Newspaper article The Evening Standard (London, England)

Jowell Ignored Warning; Athletics Fiasco

Newspaper article The Evening Standard (London, England)

Jowell Ignored Warning; Athletics Fiasco

Article excerpt

Byline: DAVID BOND

CULTURE SECRETARY Tessa Jowell ignored warnings from senior officials within British sport that scrapping plans to stage the 2005 World Athletics Championships at Picketts Lock would damage this country's image for years to come.

Although Jowell and her Sports Minister Richard Caborn were due to meet Lamine Diack, president of the International Association of Athletic Federations, at Heathrow Airport this afternoon, their plans to offer Sheffield as an alternative host city to London are expected to fail.

While Sheffield might be invited by the IAAF to bid for the event, Tokyo, Berlin or Sydney all stand a better chance if the selection process is reopened.

That means Britain has almost certainly thrown away the chance to stage the third biggest sporting event in the world after the Olympics and football's World Cup.

It is an embarrassing U-turn by ministers and a massive blow to British sport's international reputation. Any hopes London might have had of bidding for the Olympics in 2012 are now in serious jeopardy.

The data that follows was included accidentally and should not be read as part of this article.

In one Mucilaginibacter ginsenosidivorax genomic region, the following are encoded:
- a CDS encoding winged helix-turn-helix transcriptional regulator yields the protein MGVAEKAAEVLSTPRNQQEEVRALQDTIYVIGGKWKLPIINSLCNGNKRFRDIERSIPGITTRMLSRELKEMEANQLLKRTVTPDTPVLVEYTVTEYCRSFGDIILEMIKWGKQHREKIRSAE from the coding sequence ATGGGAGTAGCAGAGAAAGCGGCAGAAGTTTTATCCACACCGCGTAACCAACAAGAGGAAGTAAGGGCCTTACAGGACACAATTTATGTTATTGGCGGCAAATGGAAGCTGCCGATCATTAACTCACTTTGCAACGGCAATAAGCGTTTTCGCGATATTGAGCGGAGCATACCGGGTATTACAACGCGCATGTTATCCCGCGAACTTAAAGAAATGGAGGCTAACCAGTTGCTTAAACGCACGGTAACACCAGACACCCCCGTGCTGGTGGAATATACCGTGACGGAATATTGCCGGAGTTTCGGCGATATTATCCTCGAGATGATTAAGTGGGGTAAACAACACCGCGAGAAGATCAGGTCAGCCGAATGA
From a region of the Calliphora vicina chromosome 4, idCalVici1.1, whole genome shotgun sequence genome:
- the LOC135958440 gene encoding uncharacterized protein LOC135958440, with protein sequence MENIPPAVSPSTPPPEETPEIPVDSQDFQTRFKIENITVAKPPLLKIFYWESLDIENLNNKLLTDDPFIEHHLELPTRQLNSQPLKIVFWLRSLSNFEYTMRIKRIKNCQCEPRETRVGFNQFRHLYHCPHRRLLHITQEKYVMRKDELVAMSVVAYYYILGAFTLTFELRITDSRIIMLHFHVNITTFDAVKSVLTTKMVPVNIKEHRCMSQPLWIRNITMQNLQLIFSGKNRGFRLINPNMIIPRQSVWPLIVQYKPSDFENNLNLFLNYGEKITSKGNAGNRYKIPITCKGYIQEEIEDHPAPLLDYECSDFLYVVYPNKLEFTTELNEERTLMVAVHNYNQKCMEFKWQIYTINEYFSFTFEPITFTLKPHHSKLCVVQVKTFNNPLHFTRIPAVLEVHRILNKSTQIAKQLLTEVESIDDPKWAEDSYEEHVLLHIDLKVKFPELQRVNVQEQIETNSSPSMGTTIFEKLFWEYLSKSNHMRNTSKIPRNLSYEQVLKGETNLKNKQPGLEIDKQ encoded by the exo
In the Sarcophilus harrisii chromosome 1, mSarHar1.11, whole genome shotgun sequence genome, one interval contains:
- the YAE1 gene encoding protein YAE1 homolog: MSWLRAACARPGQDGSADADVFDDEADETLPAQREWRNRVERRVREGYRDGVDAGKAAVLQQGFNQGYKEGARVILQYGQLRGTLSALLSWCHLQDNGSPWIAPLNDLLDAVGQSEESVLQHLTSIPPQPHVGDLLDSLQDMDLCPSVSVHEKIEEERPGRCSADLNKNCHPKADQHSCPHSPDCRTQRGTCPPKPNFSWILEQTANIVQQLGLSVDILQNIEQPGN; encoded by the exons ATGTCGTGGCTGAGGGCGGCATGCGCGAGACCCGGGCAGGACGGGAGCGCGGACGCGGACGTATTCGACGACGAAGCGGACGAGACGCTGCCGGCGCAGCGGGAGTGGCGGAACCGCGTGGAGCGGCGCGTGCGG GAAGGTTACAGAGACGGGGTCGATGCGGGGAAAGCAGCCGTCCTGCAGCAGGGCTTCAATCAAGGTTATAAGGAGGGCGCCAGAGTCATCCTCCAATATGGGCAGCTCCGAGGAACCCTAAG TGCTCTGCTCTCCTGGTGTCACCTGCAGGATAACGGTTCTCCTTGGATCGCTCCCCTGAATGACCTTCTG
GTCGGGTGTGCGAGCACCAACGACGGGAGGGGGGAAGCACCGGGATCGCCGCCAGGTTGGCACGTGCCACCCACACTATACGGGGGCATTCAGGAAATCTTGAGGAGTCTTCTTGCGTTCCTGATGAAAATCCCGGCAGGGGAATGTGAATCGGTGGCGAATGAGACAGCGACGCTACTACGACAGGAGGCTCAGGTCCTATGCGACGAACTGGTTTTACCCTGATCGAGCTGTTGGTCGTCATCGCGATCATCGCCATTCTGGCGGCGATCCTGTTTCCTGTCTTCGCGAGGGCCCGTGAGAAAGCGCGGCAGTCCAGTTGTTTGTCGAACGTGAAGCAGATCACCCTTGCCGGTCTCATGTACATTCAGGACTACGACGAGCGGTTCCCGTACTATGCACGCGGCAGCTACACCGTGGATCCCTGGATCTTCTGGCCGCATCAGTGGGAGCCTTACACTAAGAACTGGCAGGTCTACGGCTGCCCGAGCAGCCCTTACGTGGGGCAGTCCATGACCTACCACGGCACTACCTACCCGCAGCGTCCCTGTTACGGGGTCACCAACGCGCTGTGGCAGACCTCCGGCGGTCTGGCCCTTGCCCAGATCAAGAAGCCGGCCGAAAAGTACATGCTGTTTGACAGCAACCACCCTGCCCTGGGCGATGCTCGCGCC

But, according to a letter written by Adrian Metcalfe, chairman of UK Sport's major events steering group, and obtained by Standard Sport, Jowell was made fully aware of the implications of yesterday's decision.

In his letter, dated 3 October, he writes: "At such a critical time in your decision making it would be remiss of me not to draw attention to the fact that continued uncertainty surrounding the 2005 World Athletics Championships has considerable implications for the credibility of the United Kingdom and its future aspirations for hosting major world class events.

"If we walk away from a commitment given on three occasions to the president of the IAAF by among others the Prime Minister and your predecessor to deliver a venue and a world class athletics event in London our well laid plans to extend British influence in international sport will seriously be undermined.

"I write to you out of genuine concern and to bring your attention to the possibly disastrous long term ramifications of having the 2005 World Athletics Championships removed. …

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